Answering Your Colon Cancer Questions with Dr. Jiang

A new study released by the National Cancer Institute shows colon and rectal cancers have increased dramatically and steadily in young and middle-age adults in the United States over the past four decades. Dr. Yixing Jiang, a Medical Oncologist at the University of Maryland Greenebaum Comprehensive Cancer Center, answers all the questions you’re now asking yourself about colon cancer.

Q. What are the risk factors for colon cancer?

A. The risks for developing colon cancer are: obesity; insulin resistance diabetes, red and processed meat; tobacco; alcohol; family history of colorectal cancer; certain hereditary syndromes (such as familial adenomatous polyposis (FAP)); certain genetic mutations (APC mutation); inflammatory bowel disease (ulcerative colitis or Crohn’s disease); being a patient long-term immune suppression (transplant patients) and a history of abdominal radiation.

Q. Who had always been traditionally has always been at risk for colon cancer?

A. Most colorectal cancer happens sporadically. But patients with familial syndromes (FAP or Lynch syndrome), inflammatory bowel disease, certain genetic mutations, a family history of colon cancer or a history of polyos are at higher risk of developing colon cancer.

Q. What’s the best way to protect myself against colon cancer?

A. To reduce the risk of colon cancer, exercise regularly; eat less red meat, eand eat a diet high in fresh vegetables, fruits, fibers, vitamin D, and omega 3 fatty acids.  Asprin and NSAIDs been shown a degree of protection against colon cancer. Of course, the best way of preventing colon cancer is screening with a colonoscopy.

Q. What’s the best screening tool for colon cancer?

A. The screening guidelines varies depending on the recommending agencies. For example, the Center for Disease Control recommends the following: For average general population, the recommendation is to start screening colonoscopy every 10 years at age of 50; fecal occult blood test annually and flex sigmoidoscopy every 3 years. The US Preventive Services Task Force recommends screening between the ages of 50 and 75.

The most used screening test for colon cancer is a colonoscopy.

Q. Is colon cancer treatable? What’s the best treatment options?

A. Colon cancer is a very treatable disease if discovered early. For stage I cancer, surgery cures more than 90% of patients. For patients with a more advanced stage cancer, surgery alone is usually not enough. Additional chemotherapy is generally required to increase the chance of a cure. Today, with more therapies available and better surgical techniques, we are able to cure close to 30% patients with stage IV disease.

For more information on diagnosing and treating colon cancer, please visit UMGCCC’s website, umgccc.org.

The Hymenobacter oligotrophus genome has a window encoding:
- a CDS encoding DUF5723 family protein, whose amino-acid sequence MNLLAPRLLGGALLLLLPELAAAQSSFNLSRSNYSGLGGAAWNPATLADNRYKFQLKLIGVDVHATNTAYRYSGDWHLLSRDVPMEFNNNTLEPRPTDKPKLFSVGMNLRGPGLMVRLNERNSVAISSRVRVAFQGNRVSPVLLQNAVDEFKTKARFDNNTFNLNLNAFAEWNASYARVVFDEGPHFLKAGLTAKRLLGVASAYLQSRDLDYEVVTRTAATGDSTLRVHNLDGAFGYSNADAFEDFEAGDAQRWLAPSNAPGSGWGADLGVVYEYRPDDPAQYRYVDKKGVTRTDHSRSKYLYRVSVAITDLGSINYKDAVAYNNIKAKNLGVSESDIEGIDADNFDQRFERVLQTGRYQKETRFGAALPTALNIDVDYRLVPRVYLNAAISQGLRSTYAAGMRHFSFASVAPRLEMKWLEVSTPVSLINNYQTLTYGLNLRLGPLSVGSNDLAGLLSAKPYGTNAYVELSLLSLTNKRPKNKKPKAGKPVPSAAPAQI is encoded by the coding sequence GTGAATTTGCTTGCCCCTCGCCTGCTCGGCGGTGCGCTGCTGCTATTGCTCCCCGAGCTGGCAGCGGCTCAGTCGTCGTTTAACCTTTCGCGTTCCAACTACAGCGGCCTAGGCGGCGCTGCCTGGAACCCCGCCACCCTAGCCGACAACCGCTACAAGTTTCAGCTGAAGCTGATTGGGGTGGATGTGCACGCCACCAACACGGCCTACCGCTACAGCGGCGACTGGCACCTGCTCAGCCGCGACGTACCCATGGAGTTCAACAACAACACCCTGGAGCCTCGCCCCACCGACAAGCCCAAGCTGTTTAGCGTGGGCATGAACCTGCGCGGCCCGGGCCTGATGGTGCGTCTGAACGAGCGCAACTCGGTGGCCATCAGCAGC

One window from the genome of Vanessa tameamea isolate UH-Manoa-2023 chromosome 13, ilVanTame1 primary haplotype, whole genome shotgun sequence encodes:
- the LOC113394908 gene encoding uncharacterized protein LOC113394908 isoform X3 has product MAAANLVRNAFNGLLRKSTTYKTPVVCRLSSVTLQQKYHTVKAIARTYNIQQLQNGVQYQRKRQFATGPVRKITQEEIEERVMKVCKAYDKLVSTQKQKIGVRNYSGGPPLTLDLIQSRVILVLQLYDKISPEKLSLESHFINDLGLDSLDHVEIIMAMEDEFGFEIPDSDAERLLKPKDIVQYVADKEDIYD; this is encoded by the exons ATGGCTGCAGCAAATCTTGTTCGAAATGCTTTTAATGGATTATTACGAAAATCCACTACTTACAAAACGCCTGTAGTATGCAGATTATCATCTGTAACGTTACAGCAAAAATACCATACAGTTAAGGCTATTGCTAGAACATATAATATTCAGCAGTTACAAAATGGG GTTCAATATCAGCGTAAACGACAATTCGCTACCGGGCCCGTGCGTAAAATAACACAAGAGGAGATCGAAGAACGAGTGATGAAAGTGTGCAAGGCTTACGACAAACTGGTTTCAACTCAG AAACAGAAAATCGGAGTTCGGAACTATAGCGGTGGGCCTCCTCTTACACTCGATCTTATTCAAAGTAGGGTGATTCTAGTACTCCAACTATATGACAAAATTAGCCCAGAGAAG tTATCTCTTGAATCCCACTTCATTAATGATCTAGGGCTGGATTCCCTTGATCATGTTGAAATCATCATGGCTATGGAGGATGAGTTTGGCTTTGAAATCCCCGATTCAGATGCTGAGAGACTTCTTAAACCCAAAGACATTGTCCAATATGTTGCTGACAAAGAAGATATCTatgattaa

Greenebaum Cancer Center Recognizes Compassion, Humility in Two Staff Members

Two University of Maryland Marlene and Stewart Greenebaum Cancer Center staff members were recently honored with 2015 Greenebaum Compassion Awards.  Medical assistant Heather Thomas and clinical nurse Thi Nguyen, RN, were nominated by their coworkers for exemplifying the qualities of compassion and humanitarianism while providing care for their patients.

Marlene and Stewart Greenebaum, for whom the Cancer Center is named, established the special award in 2007 to recognize staff members who go well beyond their normal duties and demonstrate extraordinary compassion, hope and dignity.

Thomas, a medical assistant at the Stoler Outpatient Lymphoma clinic, received not just one nomination, but four. Sharon Otto, RN, Seung Tae Lee, MD, Jennifer Cash, RN, and Arnob Banerjee, MD, PhD, all described Thomas as willing to go the extra mile for her patients, no matter the circumstances. She has been known to call patients to see how they are feeling or even simply to wish them a Happy Birthday.

“[Thomas] anticipates their needs and really makes them feel understood and cared for,” Cash says. “She will stop whatever she is doing if a patient stops her to see if she can help them. She is a wonderful team player, and I have never heard her say ‘no’ to anyone.”

Otto describes Thomas as the “epitome of calmness” and adds “our patients, our staff and the physicians all feel safe and comforted when Heather is involved.”

Nguyen works in the Greenebaum Cancer Center’s aphaeresis lab , providing treatments such as stem cell collection, photophoresis and leukodepletion. Nominated by Kathy Holden, RN, Nguyen inspires her coworkers to strive for the outstanding level of commitment, empathy and passion she displays on a daily basis. Holden says Nguyen is always looking for ways to make her patients’ procedures more effective and less taxing. Her passion for healing goes beyond her written job description.

“During conversations about the sometimes long hours and overtime, Thi has expressed to me: ‘I don’t care about that. I think about the patient and how they need that to survive, so I will do it. I don’t even care if I get paid,’” Holden says.

Nguyen’s concern for the patient’s welfare also doesn’t go unnoticed by those she helps treat. Holden says she has seen patients with tears in their eyes, thanking Nguyen for “saving their lives.”  Nguyen also becomes “overwhelmed with heartbreak” when a client has complications, and “noticeably rejoices with them for reaching milestones for recovery.”

Greenebaum Cancer Center staff members nominate their own colleagues for the annual Compassion Awards, are nominated by and a committee representing various Cancer Center departments selects the winners. As award recipients, Nguyen and Thomas each received a $2,500 cash award, and had their names added to the Compassion Award display in the Stoler Pavilion waiting area.